Canada's deepening discontent with Trudeau's out of touch Liberals

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After exploring the impact and implications of the Abraham Accords and so much more during a tour of the Middle East, Ezra and the team look at news closer to home.

On tonight's episode of The Ezra Levant Show, Ezra and Rebel News' Chief Reporter Sheila Gunn Reid, discuss the recent polls that suggest a shift in the Canadian political landscape, showing increasing dissatisfaction with Trudeau and the Liberals.

The Abacus poll figures indicate a 15-point lead for the Conservative Party over Trudeau's Liberals. While one could argue about the pollster's potential biases, what's clear is this: when Abacus Data indicates trouble for Liberals, it’s worth paying attention to.

The numbers are interesting — 41% support for Conservatives against a paltry 26% for Liberals. Even more interesting is the Green Party’s decline to a mere 3% share.

This is reflective of a larger trend in Canada — a move away from "luxury politics" as the nation struggles with economic recession and widespread financial insecurity. Gone are the days of armchair environmentalism; people are more concerned about making rent and affording groceries.

Particularly striking is the sentiment in British Columbia, traditionally a left-leaning stronghold.

Support for the Liberals has dwindled to 18%, possibly as a lingering result of Trudeau's treatment of Jody Wilson-Raybould.

Many in the province felt betrayed, and that betrayal has turned into a disquieting enmity.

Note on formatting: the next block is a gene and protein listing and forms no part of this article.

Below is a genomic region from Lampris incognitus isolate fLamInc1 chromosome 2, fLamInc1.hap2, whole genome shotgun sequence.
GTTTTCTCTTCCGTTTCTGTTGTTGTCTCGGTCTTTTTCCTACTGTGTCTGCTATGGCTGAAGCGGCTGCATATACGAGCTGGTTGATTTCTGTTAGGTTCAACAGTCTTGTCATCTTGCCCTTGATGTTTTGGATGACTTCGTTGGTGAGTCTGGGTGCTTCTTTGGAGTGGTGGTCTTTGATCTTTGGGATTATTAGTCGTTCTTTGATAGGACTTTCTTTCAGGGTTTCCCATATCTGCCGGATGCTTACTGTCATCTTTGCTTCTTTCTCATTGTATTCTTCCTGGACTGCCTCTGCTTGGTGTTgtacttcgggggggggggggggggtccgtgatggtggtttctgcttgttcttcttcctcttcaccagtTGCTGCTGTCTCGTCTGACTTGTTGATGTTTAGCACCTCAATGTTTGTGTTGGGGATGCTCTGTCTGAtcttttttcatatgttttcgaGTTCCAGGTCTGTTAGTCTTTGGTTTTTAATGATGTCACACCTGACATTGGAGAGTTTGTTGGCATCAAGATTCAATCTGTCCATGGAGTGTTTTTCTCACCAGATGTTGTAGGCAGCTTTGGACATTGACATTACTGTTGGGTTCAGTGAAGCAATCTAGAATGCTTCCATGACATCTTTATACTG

Across the board, Trudeau and the Liberals are losing their appeal. For example, young people, who face the brunt of housing challenges, overwhelmingly disapprove of Trudeau.

This speaks to a disconnect between Trudeau's messaging and the ground reality of what Canadians are going through. Rather than focusing on issues like gendered language at international forums, the government should be addressing pressing issues like affordability, something that 57% of Canadians believe they're failing at.

The Abacus poll suggests that Trudeau's ceiling is capped at 42% of “accessible voters,” those who might consider voting for his party.

In contrast, the Conservatives have a 50% share of accessible voters.

This doesn't just signify waning support for the Liberals; it marks a significant shift in Canadian political sentiment, putting Trudeau's leadership in peril.

While Trudeau's decline seems real, let's not ignore the media's role in shaping narratives.

As Trudeau's popularity plummets, media outlets like CTV appear more than willing to shift the focus to relatively trivial matters, like a Conservative leader making a brief, approved announcement on a flight full of party delegates.

It's crucial to keep our eyes on what matters: Canadians’ growing disillusionment with a government that appears increasingly out of touch.

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